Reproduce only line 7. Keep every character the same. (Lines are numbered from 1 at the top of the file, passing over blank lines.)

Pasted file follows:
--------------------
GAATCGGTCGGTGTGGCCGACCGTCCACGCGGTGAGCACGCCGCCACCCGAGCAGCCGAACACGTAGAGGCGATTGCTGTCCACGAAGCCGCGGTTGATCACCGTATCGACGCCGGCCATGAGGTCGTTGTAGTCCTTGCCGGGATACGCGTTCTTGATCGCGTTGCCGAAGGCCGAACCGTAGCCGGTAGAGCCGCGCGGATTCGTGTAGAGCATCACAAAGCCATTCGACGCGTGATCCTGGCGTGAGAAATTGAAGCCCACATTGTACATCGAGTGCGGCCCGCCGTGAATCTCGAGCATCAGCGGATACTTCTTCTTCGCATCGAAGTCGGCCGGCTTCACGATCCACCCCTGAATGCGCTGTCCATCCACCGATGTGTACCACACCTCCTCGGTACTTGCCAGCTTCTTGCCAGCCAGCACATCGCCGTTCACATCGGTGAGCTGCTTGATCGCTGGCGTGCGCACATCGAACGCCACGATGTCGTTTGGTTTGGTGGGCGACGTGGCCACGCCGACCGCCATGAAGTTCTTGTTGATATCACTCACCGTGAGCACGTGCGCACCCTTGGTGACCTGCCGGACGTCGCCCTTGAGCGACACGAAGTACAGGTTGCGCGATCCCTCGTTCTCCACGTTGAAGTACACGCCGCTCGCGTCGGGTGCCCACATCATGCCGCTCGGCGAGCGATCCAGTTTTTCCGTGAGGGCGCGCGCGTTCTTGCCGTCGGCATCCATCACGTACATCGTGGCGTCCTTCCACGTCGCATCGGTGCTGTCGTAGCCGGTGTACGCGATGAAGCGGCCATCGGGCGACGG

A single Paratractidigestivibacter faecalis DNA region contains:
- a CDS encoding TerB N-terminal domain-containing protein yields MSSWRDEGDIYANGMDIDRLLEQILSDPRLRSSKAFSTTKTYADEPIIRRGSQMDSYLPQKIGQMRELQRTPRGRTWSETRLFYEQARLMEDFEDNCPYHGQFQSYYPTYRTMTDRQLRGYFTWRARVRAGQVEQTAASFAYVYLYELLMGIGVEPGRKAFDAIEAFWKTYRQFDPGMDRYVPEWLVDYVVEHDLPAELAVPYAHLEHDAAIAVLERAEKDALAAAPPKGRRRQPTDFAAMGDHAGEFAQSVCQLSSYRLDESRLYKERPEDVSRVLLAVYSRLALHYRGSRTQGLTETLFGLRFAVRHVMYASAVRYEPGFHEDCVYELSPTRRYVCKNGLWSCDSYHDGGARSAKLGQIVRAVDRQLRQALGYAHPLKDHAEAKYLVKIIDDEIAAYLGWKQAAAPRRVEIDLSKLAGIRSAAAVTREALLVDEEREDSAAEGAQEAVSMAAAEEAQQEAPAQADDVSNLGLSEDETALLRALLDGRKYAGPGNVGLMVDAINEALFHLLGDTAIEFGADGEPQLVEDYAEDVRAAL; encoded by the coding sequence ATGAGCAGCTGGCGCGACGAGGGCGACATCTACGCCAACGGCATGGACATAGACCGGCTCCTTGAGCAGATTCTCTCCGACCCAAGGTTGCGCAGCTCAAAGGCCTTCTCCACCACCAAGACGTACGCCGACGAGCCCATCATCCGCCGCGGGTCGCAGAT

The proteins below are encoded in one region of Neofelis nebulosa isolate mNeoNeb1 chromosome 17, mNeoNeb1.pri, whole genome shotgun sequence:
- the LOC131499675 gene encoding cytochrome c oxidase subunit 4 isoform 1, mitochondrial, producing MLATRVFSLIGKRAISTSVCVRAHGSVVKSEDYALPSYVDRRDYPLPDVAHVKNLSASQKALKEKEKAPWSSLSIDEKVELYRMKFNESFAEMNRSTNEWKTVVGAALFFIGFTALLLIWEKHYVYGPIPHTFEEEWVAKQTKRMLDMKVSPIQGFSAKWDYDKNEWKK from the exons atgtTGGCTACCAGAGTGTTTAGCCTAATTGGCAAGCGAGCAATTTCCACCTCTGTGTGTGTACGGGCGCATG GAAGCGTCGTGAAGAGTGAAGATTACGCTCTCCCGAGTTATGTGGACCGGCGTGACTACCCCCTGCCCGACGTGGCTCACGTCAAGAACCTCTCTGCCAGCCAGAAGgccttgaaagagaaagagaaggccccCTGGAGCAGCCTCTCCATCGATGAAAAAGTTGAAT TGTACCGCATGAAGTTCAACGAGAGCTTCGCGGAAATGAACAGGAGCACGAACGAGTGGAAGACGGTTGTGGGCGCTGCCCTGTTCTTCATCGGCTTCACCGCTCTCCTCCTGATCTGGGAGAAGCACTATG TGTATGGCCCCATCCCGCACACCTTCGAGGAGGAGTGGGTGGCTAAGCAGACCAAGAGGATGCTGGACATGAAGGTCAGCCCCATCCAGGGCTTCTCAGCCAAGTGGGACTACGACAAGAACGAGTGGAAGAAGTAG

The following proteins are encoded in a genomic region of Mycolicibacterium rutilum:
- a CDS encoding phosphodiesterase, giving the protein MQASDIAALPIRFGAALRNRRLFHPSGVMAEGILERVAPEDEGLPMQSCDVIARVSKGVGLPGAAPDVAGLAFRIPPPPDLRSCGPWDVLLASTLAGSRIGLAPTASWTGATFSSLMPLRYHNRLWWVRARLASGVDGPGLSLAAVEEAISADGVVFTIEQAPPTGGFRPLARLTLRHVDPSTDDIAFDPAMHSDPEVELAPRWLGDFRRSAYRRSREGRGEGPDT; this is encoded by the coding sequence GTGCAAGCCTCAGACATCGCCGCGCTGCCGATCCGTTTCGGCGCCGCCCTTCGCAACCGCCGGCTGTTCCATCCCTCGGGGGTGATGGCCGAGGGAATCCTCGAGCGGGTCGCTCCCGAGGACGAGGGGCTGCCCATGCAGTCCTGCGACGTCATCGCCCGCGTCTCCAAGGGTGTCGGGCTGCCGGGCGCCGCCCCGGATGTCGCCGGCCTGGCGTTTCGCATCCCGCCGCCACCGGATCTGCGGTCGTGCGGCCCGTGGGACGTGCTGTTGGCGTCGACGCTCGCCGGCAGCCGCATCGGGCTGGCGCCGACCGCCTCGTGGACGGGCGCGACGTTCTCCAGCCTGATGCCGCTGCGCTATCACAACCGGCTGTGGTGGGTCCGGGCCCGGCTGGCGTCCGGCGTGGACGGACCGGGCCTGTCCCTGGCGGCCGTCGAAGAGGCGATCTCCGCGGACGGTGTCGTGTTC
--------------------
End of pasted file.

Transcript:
- a CDS encoding phosphodiesterase, giving the protein MQASDIAALPIRFGAALRNRRLFHPSGVMAEGILERVAPEDEGLPMQSCDVIARVSKGVGLPGAAPDVAGLAFRIPPPPDLRSCGPWDVLLASTLAGSRIGLAPTASWTGATFSSLMPLRYHNRLWWVRARLASGVDGPGLSLAAVEEAISADGVVFTIEQAPPTGGFRPLARLTLRHVDPSTDDIAFDPAMHSDPEVELAPRWLGDFRRSAYRRSREGRGEGPDT; this is encoded by the coding sequence GTGCAAGCCTCAGACATCGCCGCGCTGCCGATCCGTTTCGGCGCCGCCCTTCGCAACCGCCGGCTGTTCCATCCCTCGGGGGTGATGGCCGAGGGAATCCTCGAGCGGGTCGCTCCCGAGGACGAGGGGCTGCCCATGCAGTCCTGCGACGTCATCGCCCGCGTCTCCAAGGGTGTCGGGCTGCCGGGCGCCGCCCCGGATGTCGCCGGCCTGGCGTTTCGCATCCCGCCGCCACCGGATCTGCGGTCGTGCGGCCCGTGGGACGTGCTGTTGGCGTCGACGCTCGCCGGCAGCCGCATCGGGCTGGCGCCGACCGCCTCGTGGACGGGCGCGACGTTCTCCAGCCTGATGCCGCTGCGCTATCACAACCGGCTGTGGTGGGTCCGGGCCCGGCTGGCGTCCGGCGTGGACGGACCGGGCCTGTCCCTGGCGGCCGTCGAAGAGGCGATCTCCGCGGACGGTGTCGTGTTC